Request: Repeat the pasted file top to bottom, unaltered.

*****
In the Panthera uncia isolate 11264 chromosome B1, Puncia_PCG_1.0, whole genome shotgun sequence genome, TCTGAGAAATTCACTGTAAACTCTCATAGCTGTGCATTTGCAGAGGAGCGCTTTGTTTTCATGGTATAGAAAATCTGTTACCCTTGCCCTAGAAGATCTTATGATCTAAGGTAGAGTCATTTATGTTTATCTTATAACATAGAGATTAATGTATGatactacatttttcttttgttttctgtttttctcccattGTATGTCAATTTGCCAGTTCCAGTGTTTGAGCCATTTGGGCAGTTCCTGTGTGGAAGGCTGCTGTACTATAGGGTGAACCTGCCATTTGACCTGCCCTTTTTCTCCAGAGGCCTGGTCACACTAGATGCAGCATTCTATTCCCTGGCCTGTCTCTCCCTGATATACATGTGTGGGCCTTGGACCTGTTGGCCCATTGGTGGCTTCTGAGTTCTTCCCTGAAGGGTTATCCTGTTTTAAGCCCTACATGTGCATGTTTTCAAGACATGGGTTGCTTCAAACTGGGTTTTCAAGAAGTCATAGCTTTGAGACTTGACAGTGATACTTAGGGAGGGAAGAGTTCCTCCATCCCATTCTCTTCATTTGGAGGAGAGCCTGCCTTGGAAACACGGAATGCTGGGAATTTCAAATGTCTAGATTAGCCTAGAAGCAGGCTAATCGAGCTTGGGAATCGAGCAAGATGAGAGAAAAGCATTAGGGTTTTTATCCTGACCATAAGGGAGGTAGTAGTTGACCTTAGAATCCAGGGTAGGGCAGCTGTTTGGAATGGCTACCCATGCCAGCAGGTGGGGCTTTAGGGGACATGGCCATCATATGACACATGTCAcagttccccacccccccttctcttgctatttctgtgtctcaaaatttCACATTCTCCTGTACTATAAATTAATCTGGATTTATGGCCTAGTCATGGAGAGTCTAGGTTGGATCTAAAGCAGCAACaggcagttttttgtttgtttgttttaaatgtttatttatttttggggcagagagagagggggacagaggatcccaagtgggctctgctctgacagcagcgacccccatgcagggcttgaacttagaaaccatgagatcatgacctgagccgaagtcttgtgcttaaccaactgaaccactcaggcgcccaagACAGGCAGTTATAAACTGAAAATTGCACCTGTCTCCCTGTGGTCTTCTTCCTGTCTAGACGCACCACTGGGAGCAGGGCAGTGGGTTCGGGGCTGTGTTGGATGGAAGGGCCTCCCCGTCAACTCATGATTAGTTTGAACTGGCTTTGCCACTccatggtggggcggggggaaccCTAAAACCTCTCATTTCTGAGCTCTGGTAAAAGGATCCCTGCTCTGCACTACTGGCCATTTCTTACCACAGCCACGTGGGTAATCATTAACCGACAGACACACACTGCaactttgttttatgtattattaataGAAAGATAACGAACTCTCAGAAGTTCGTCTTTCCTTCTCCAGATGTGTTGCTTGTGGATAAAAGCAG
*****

In the Panthera uncia isolate 11264 chromosome B1, Puncia_PCG_1.0, whole genome shotgun sequence genome, TCTGAGAAATTCACTGTAAACTCTCATAGCTGTGCATTTGCAGAGGAGCGCTTTGTTTTCATGGTATAGAAAATCTGTTACCCTTGCCCTAGAAGATCTTATGATCTAAGGTAGAGTCATTTATGTTTATCTTATAACATAGAGATTAATGTATGatactacatttttcttttgttttctgtttttctcccattGTATGTCAATTTGCCAGTTCCAGTGTTTGAGCCATTTGGGCAGTTCCTGTGTGGAAGGCTGCTGTACTATAGGGTGAACCTGCCATTTGACCTGCCCTTTTTCTCCAGAGGCCTGGTCACACTAGATGCAGCATTCTATTCCCTGGCCTGTCTCTCCCTGATATACATGTGTGGGCCTTGGACCTGTTGGCCCATTGGTGGCTTCTGAGTTCTTCCCTGAAGGGTTATCCTGTTTTAAGCCCTACATGTGCATGTTTTCAAGACATGGGTTGCTTCAAACTGGGTTTTCAAGAAGTCATAGCTTTGAGACTTGACAGTGATACTTAGGGAGGGAAGAGTTCCTCCATCCCATTCTCTTCATTTGGAGGAGAGCCTGCCTTGGAAACACGGAATGCTGGGAATTTCAAATGTCTAGATTAGCCTAGAAGCAGGCTAATCGAGCTTGGGAATCGAGCAAGATGAGAGAAAAGCATTAGGGTTTTTATCCTGACCATAAGGGAGGTAGTAGTTGACCTTAGAATCCAGGGTAGGGCAGCTGTTTGGAATGGCTACCCATGCCAGCAGGTGGGGCTTTAGGGGACATGGCCATCATATGACACATGTCAcagttccccacccccccttctcttgctatttctgtgtctcaaaatttCACATTCTCCTGTACTATAAATTAATCTGGATTTATGGCCTAGTCATGGAGAGTCTAGGTTGGATCTAAAGCAGCAACaggcagttttttgtttgtttgttttaaatgtttatttatttttggggcagagagagagggggacagaggatcccaagtgggctctgctctgacagcagcgacccccatgcagggcttgaacttagaaaccatgagatcatgacctgagccgaagtcttgtgcttaaccaactgaaccactcaggcgcccaagACAGGCAGTTATAAACTGAAAATTGCACCTGTCTCCCTGTGGTCTTCTTCCTGTCTAGACGCACCACTGGGAGCAGGGCAGTGGGTTCGGGGCTGTGTTGGATGGAAGGGCCTCCCCGTCAACTCATGATTAGTTTGAACTGGCTTTGCCACTccatggtggggcggggggaaccCTAAAACCTCTCATTTCTGAGCTCTGGTAAAAGGATCCCTGCTCTGCACTACTGGCCATTTCTTACCACAGCCACGTGGGTAATCATTAACCGACAGACACACACTGCaactttgttttatgtattattaataGAAAGATAACGAACTCTCAGAAGTTCGTCTTTCCTTCTCCAGATGTGTTGCTTGTGGATAAAAGCAG